Nashville Organizers Want Black People To Be A Powerful Political Collective Inspired by Georgia turning blue and Jackson, Mississippi's People's Assembly, Nashville organizers want the city to become another political hotspot.

Nashville Organizers Want Black People To Be A Powerful Political Collective

Nashville Organizers Want Black People To Be A Powerful Political Collective

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Mike Floss spins music at a Black Nashville Assembly meeting. The group is trying to organize people to be more engaged politically. Courtesy LeXander BRYANT/Black Nashville Assembly hide caption

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Courtesy LeXander BRYANT/Black Nashville Assembly

Mike Floss spins music at a Black Nashville Assembly meeting. The group is trying to organize people to be more engaged politically.

Courtesy LeXander BRYANT/Black Nashville Assembly

Some organizers in Nashville, Tenn., are working to strengthen local Black political power.

Last summer, the city's majority Democratic council rejected more than seven hours of pleas to decrease police funding.

"Every politician in Nashville is supposedly progressive yet we have a hard time getting our points of view even heard," organizer Theeda Murphy says.

The Black Nashville Assembly wants to create an agenda that ensures the government doesn't create barriers for Black people's progress. They're riding a momentum sparked by Georgia flipping blue and using a legacy of strategies from people-driven movements.

Back in October, the assembly met virtually and had a schedule packed with vibrant performances and discussions that reimagined democracy.

"Everybody just giving their opinions from different point of views and that was being respected because we all Black," Nashville native and Middle Tennessee State University senior Darrell Green says. "But we were all coming from different communities within Nashville."

The Assembly is in the early stages, but it has already said public safety, housing and education are its top priorities.

After that, it will push for residents to play a larger role in the city's budget process.

Green says he's happy that the city is redeveloping but feels some Black residents don't always benefit. "I want this place to be somewhere where black people are heard. Black people are respected," he says.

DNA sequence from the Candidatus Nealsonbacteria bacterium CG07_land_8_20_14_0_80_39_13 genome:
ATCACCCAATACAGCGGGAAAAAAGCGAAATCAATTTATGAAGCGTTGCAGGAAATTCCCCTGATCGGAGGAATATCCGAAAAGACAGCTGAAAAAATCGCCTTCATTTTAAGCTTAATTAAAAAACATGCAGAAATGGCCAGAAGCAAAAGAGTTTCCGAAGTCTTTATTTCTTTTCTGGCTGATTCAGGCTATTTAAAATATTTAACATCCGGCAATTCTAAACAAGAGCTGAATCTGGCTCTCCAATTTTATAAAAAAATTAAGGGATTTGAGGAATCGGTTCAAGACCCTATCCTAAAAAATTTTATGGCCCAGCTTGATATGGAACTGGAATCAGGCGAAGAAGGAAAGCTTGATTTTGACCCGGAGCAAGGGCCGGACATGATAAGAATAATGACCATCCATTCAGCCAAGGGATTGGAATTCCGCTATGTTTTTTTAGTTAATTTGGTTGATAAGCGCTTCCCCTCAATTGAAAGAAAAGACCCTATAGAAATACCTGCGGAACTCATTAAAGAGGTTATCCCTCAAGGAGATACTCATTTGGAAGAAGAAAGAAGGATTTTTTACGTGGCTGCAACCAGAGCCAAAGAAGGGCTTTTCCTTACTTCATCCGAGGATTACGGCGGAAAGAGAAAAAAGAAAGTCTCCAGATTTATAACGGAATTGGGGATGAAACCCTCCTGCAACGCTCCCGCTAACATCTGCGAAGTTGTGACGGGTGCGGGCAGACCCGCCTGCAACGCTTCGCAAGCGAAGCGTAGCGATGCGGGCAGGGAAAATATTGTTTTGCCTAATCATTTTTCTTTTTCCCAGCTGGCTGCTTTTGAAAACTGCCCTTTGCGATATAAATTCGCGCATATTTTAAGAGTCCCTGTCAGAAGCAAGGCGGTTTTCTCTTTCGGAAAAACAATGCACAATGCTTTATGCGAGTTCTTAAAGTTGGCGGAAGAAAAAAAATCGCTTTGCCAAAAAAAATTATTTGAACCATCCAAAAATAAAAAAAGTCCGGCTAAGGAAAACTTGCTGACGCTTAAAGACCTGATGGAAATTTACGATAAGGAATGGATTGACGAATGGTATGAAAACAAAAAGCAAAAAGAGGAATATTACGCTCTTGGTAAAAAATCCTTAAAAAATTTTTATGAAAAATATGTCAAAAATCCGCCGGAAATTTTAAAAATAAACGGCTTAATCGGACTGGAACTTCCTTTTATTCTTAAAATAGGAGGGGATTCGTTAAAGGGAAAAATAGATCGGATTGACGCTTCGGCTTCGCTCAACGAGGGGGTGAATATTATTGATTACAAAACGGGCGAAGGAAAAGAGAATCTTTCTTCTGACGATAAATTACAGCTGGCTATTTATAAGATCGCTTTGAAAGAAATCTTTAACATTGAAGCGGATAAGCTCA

Organizers are doing social media campaigns and neighborhood canvassing to find residents who aren't engaged with the local government.

While attendees share their frustrations about city leaders, organizers such as Murphy try to connect the dots about why radical changes are necessary to eradicate systemic racism.

"Given that most of us who are doing this organizing have a level of privilege, if we're engaging people who don't, we can't speak for them," Murphy says.

Black Nashville Assembly organizers and members agree on the core problems but they have different opinions on solutions.

For example, Murphy believes police departments and prisons should be abolished. Newer members aren't sold on the idea.

"The thing we do agree on is that the way policing is being handled right now does not work and it harms us," Murphy says.

Murphy and other organizers say electing a candidate with their agenda will get them closer to their goal.

They're looking to Jackson, Mississippi's People Assemblies, which helped Mayor Chokwe Antar Lumumba get elected and pressured the city to resolve a sewage leak.

Their sights are also on organizers in Georgia, such as Southerners On New Ground, who helped turn the Republican stronghold blue.

"Let's invite people in the movement because what we know is that the work doesn't stop after Election Day," Nashville Assembly organizer Erica Perry says.

Some scholars say people-driven movements like the Black Nashville Assembly dates to slavery. In 1830 in Philadelphia, free Black people got together for the National Negro Convention Movement to work on emancipation and civil rights issues.

Southern organizers have built on this model from the 1965 Voting Rights Act to flipping Georgia blue.